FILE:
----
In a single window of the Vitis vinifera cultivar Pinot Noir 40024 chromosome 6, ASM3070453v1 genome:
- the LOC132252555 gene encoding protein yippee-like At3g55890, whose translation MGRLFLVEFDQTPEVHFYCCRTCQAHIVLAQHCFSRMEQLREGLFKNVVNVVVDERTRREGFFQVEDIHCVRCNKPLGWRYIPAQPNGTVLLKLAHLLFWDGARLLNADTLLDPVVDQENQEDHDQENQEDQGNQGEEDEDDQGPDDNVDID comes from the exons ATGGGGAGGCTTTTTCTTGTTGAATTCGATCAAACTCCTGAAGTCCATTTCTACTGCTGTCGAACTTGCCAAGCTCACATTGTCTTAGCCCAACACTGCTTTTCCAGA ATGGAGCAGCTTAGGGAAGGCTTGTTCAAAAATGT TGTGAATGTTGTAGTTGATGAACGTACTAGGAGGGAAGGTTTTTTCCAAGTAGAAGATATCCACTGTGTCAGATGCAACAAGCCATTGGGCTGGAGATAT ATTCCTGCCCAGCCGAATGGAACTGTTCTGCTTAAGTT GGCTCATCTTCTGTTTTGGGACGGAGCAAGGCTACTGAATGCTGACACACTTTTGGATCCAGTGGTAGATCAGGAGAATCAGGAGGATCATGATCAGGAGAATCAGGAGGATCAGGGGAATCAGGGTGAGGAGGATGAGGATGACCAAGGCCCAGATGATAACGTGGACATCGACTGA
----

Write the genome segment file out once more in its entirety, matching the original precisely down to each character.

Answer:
In a single window of the Vitis vinifera cultivar Pinot Noir 40024 chromosome 6, ASM3070453v1 genome:
- the LOC132252555 gene encoding protein yippee-like At3g55890, whose translation MGRLFLVEFDQTPEVHFYCCRTCQAHIVLAQHCFSRMEQLREGLFKNVVNVVVDERTRREGFFQVEDIHCVRCNKPLGWRYIPAQPNGTVLLKLAHLLFWDGARLLNADTLLDPVVDQENQEDHDQENQEDQGNQGEEDEDDQGPDDNVDID comes from the exons ATGGGGAGGCTTTTTCTTGTTGAATTCGATCAAACTCCTGAAGTCCATTTCTACTGCTGTCGAACTTGCCAAGCTCACATTGTCTTAGCCCAACACTGCTTTTCCAGA ATGGAGCAGCTTAGGGAAGGCTTGTTCAAAAATGT TGTGAATGTTGTAGTTGATGAACGTACTAGGAGGGAAGGTTTTTTCCAAGTAGAAGATATCCACTGTGTCAGATGCAACAAGCCATTGGGCTGGAGATAT ATTCCTGCCCAGCCGAATGGAACTGTTCTGCTTAAGTT GGCTCATCTTCTGTTTTGGGACGGAGCAAGGCTACTGAATGCTGACACACTTTTGGATCCAGTGGTAGATCAGGAGAATCAGGAGGATCATGATCAGGAGAATCAGGAGGATCAGGGGAATCAGGGTGAGGAGGATGAGGATGACCAAGGCCCAGATGATAACGTGGACATCGACTGA